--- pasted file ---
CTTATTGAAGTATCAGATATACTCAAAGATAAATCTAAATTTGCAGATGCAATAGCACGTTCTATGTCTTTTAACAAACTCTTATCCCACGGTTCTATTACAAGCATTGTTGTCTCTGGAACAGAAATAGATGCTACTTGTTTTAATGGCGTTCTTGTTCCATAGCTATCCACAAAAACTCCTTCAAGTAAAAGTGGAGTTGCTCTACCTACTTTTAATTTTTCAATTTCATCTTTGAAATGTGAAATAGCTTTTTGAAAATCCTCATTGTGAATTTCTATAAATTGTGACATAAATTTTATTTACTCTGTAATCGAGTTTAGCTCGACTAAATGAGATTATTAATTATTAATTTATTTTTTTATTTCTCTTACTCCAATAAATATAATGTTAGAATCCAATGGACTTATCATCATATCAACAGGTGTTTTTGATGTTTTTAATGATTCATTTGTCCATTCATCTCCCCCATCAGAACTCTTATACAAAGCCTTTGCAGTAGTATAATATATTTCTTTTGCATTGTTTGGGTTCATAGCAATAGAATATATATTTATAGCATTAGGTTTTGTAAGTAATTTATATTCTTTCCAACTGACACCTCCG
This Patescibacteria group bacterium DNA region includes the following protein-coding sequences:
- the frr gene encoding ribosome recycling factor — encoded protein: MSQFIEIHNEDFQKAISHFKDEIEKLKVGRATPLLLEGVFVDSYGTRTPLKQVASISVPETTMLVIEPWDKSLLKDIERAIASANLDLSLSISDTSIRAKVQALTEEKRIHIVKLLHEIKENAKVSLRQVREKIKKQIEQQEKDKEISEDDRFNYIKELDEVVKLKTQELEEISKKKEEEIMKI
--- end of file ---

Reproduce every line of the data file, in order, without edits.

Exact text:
CTTATTGAAGTATCAGATATACTCAAAGATAAATCTAAATTTGCAGATGCAATAGCACGTTCTATGTCTTTTAACAAACTCTTATCCCACGGTTCTATTACAAGCATTGTTGTCTCTGGAACAGAAATAGATGCTACTTGTTTTAATGGCGTTCTTGTTCCATAGCTATCCACAAAAACTCCTTCAAGTAAAAGTGGAGTTGCTCTACCTACTTTTAATTTTTCAATTTCATCTTTGAAATGTGAAATAGCTTTTTGAAAATCCTCATTGTGAATTTCTATAAATTGTGACATAAATTTTATTTACTCTGTAATCGAGTTTAGCTCGACTAAATGAGATTATTAATTATTAATTTATTTTTTTATTTCTCTTACTCCAATAAATATAATGTTAGAATCCAATGGACTTATCATCATATCAACAGGTGTTTTTGATGTTTTTAATGATTCATTTGTCCATTCATCTCCCCCATCAGAACTCTTATACAAAGCCTTTGCAGTAGTATAATATATTTCTTTTGCATTGTTTGGGTTCATAGCAATAGAATATATATTTATAGCATTAGGTTTTGTAAGTAATTTATATTCTTTCCAACTGACACCTCCG
This Patescibacteria group bacterium DNA region includes the following protein-coding sequences:
- the frr gene encoding ribosome recycling factor — encoded protein: MSQFIEIHNEDFQKAISHFKDEIEKLKVGRATPLLLEGVFVDSYGTRTPLKQVASISVPETTMLVIEPWDKSLLKDIERAIASANLDLSLSISDTSIRAKVQALTEEKRIHIVKLLHEIKENAKVSLRQVREKIKKQIEQQEKDKEISEDDRFNYIKELDEVVKLKTQELEEISKKKEEEIMKI